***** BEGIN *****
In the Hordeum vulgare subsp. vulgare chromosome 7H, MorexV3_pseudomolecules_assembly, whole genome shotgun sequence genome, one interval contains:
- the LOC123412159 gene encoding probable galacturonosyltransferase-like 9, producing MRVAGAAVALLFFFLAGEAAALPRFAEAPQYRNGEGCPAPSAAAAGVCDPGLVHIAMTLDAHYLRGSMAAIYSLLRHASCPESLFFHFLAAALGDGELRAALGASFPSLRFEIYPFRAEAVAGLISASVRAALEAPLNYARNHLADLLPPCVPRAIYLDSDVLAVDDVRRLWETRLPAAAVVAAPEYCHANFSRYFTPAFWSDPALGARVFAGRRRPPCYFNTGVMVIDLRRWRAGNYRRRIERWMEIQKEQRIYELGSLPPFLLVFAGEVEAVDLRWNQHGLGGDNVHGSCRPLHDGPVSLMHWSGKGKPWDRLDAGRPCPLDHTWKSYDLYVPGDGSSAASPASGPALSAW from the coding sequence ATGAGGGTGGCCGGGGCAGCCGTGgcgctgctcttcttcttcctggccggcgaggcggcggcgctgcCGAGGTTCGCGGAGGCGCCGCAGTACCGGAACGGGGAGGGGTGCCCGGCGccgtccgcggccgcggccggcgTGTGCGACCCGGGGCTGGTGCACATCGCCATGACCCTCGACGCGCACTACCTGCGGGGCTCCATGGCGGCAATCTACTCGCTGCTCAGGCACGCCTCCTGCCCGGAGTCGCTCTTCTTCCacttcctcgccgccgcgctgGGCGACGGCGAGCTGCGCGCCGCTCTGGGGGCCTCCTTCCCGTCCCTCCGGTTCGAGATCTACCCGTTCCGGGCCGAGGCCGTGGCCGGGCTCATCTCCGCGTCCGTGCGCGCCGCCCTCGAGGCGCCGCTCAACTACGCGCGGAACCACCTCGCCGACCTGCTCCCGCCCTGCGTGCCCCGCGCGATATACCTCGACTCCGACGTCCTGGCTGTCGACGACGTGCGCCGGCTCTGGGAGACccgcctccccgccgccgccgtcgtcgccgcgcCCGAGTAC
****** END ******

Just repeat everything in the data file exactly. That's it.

In the Hordeum vulgare subsp. vulgare chromosome 7H, MorexV3_pseudomolecules_assembly, whole genome shotgun sequence genome, one interval contains:
- the LOC123412159 gene encoding probable galacturonosyltransferase-like 9, producing MRVAGAAVALLFFFLAGEAAALPRFAEAPQYRNGEGCPAPSAAAAGVCDPGLVHIAMTLDAHYLRGSMAAIYSLLRHASCPESLFFHFLAAALGDGELRAALGASFPSLRFEIYPFRAEAVAGLISASVRAALEAPLNYARNHLADLLPPCVPRAIYLDSDVLAVDDVRRLWETRLPAAAVVAAPEYCHANFSRYFTPAFWSDPALGARVFAGRRRPPCYFNTGVMVIDLRRWRAGNYRRRIERWMEIQKEQRIYELGSLPPFLLVFAGEVEAVDLRWNQHGLGGDNVHGSCRPLHDGPVSLMHWSGKGKPWDRLDAGRPCPLDHTWKSYDLYVPGDGSSAASPASGPALSAW from the coding sequence ATGAGGGTGGCCGGGGCAGCCGTGgcgctgctcttcttcttcctggccggcgaggcggcggcgctgcCGAGGTTCGCGGAGGCGCCGCAGTACCGGAACGGGGAGGGGTGCCCGGCGccgtccgcggccgcggccggcgTGTGCGACCCGGGGCTGGTGCACATCGCCATGACCCTCGACGCGCACTACCTGCGGGGCTCCATGGCGGCAATCTACTCGCTGCTCAGGCACGCCTCCTGCCCGGAGTCGCTCTTCTTCCacttcctcgccgccgcgctgGGCGACGGCGAGCTGCGCGCCGCTCTGGGGGCCTCCTTCCCGTCCCTCCGGTTCGAGATCTACCCGTTCCGGGCCGAGGCCGTGGCCGGGCTCATCTCCGCGTCCGTGCGCGCCGCCCTCGAGGCGCCGCTCAACTACGCGCGGAACCACCTCGCCGACCTGCTCCCGCCCTGCGTGCCCCGCGCGATATACCTCGACTCCGACGTCCTGGCTGTCGACGACGTGCGCCGGCTCTGGGAGACccgcctccccgccgccgccgtcgtcgccgcgcCCGAGTAC